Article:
I don’t even know what that title means, so let’s moo-ve on.
Here’s the scoop in case you haven’t heard it yet. Your law school may be a cash cow funding other parts of the university. Large chunks of your tuition may be flowing out away from you and into other departments of the wider university that you have no interest in funding.
So, what do you do? Do you read this with indignation, sigh, and go read some more problems out of your Secured Transaction’s book? No! Here’s what you do.
First, get data.
If you’re at a public law school, you can access your school’s financial data including faculty salaries online. (Don’t worry – we will discuss faculty salary bidding wars later). So, go online and find the data with your newly-minted, razor-sharp legal research skills (that you likely learned over the summer during an internship or while doing pro bono work and not at school) and contact your Dean to request a meeting where he explains to you and other students how the financials go and flow in, out, and through, and off off and awaaaay.
If you go to a private law school, you may have a bit more digging to do, but it is worth it if you consider how broke you’re going to be after you graduate.
Contact your SBA president or directly contact your Dean. Best if it’s a two-pronged effort, don’t you think? Then, ask your Dean for a financial report for your school and a meeting where your Dean, or whoever rolls in the school dough, will explain the expenditures.
What if your school won’t provide you with a financial report?
Private students – I’m sorry to say, but I think you’ll have a tough time. If you’re on your way out and graduating, congratulations! You probably aren’t even reading this post, so carry on with your kegger and drink away your woes, as I do, alone, in my apartment, because I can’t afford to go to a bar. If you’re a 1L or 2L, you should expect your tuition to rise and continue to rise, and you should remind yourself that each semester, you’re accumulating more and more debt. You’re basically taking out a mortgage, but you won’t get an awesome TV/entertainment/game room out of it. Instead, you’ll probably be unemployed or at a job that doesn’t even make a dent in the massive pile of debt you’ve accumulated, drinking alone, while squatting in someone else’s apartment.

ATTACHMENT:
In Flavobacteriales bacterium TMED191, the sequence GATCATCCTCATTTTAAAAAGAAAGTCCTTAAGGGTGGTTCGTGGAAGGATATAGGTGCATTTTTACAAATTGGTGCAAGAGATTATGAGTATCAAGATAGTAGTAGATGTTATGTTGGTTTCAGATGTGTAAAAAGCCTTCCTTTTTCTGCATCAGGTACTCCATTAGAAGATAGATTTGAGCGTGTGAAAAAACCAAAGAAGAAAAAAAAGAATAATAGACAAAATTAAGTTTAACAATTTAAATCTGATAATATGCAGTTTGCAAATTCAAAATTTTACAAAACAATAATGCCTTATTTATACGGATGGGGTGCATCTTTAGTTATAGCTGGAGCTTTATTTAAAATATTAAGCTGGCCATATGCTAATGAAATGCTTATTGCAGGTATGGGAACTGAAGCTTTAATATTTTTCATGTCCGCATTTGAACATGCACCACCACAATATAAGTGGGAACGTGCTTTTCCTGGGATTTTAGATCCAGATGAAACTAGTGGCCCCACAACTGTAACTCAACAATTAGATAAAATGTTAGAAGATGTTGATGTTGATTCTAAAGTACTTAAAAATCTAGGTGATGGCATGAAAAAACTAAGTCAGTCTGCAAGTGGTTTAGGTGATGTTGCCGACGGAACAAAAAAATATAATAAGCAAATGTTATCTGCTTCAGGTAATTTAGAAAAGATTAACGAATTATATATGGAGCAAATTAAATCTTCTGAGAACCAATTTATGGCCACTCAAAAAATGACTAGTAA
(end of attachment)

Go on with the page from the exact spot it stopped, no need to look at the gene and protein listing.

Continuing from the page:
Worst Case Scenario
You: “Hello Dean X. I would like to take a look at our school’s financial data. Would you please provide me with a financial report?”
Dean X: “That is not possible right now, and our policy is not to provide this kind of information. Imagine what would happen if we gave you this information and (names other private schools which he considers to be in similar league) didn’t? Our school would be greatly harmed.”
You: “But, I believe I have invested three years of my time and the equivalent amount of money that could have bought me a large lakeside/beachfront property, so my friend, SBA President Y and I, as well as the rest of the student body would like to see a financial report with an explanation of expenditures . . . (You then proceed to scream out: ‘Show me the money!’ and regret it afterwards).”
Dean X: “I appreciate your enthusiasm. I apologize, but I am going to have to take this call.”
(Months pass . . . ) Analyze the Situation
First, think to yourself what it means when someone evades your question. Usually, they’ve got something to hide, don’t you think? Next, get a group of students together with your SBA to demand the information again. If the SBA refuses, well, move on and keep going. Let them plan out next year’s Law Prom. Sometimes, you just have to delegate. Go rally your friends. You’ll have strength in numbers.
Report Bad Behavior
If, after your repeated requests, the school refuses to budge, this is one of those times you get creative. Contact us, Above the Law, and other news sources to let us know that your school is refusing to provide you with financial reports.
Well, it definitely will take some of your nonexistent free time, and it may be intimidating depending on what level of law school alert you are on:
- Red Alert (HIGH) = unemployed, bottom half of the class, bleeding money, been considering dropping out every other day – not much to lose.
- Yellow Alert (ELEVATED) = not the summer job of your dreams, middle of the pack, afraid your Dean or faculty member X will give a bad recommendation if you push the wrong button, even if it’s the right thing to do – lose-lose here.
- Green Alert (LOW) = top of the class, on a full scholarship, job of your dreams, up for a prestigious award decided by the deans and faculty – everything to lose.
Are you on Red Alert? Perfect! Go forth, get your data, and if they won’t give it to you, tell us about it. Are you on Yellow/Green alert? Take a deep breath and try to do the right thing beyond your own self interest and take one for the team.
This is Your Investment
You’re investing three years of tuition into “your education.” Wouldn’t you want to know that “your education” is where your money is really going?